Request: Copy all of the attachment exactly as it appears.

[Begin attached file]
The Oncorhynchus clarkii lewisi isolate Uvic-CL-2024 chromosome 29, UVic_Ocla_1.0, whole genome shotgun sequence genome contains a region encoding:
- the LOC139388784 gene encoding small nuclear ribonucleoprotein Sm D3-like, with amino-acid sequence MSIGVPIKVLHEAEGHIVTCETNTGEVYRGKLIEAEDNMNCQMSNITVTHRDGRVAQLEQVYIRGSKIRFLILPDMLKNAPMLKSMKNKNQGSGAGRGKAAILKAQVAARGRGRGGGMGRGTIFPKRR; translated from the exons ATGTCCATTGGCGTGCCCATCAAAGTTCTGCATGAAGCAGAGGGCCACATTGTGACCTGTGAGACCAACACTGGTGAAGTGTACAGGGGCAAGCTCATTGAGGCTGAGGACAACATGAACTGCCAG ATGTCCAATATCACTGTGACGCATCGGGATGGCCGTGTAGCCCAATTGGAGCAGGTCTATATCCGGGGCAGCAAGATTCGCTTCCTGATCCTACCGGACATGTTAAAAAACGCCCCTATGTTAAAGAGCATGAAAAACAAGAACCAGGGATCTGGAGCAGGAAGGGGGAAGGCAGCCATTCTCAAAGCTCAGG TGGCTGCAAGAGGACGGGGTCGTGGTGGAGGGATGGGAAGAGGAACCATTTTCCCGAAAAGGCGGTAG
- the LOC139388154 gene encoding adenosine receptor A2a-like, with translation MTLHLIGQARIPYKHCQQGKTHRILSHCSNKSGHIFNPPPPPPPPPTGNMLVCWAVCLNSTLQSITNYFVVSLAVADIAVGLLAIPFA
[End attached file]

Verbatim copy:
The Oncorhynchus clarkii lewisi isolate Uvic-CL-2024 chromosome 29, UVic_Ocla_1.0, whole genome shotgun sequence genome contains a region encoding:
- the LOC139388784 gene encoding small nuclear ribonucleoprotein Sm D3-like, with amino-acid sequence MSIGVPIKVLHEAEGHIVTCETNTGEVYRGKLIEAEDNMNCQMSNITVTHRDGRVAQLEQVYIRGSKIRFLILPDMLKNAPMLKSMKNKNQGSGAGRGKAAILKAQVAARGRGRGGGMGRGTIFPKRR; translated from the exons ATGTCCATTGGCGTGCCCATCAAAGTTCTGCATGAAGCAGAGGGCCACATTGTGACCTGTGAGACCAACACTGGTGAAGTGTACAGGGGCAAGCTCATTGAGGCTGAGGACAACATGAACTGCCAG ATGTCCAATATCACTGTGACGCATCGGGATGGCCGTGTAGCCCAATTGGAGCAGGTCTATATCCGGGGCAGCAAGATTCGCTTCCTGATCCTACCGGACATGTTAAAAAACGCCCCTATGTTAAAGAGCATGAAAAACAAGAACCAGGGATCTGGAGCAGGAAGGGGGAAGGCAGCCATTCTCAAAGCTCAGG TGGCTGCAAGAGGACGGGGTCGTGGTGGAGGGATGGGAAGAGGAACCATTTTCCCGAAAAGGCGGTAG
- the LOC139388154 gene encoding adenosine receptor A2a-like, with translation MTLHLIGQARIPYKHCQQGKTHRILSHCSNKSGHIFNPPPPPPPPPTGNMLVCWAVCLNSTLQSITNYFVVSLAVADIAVGLLAIPFA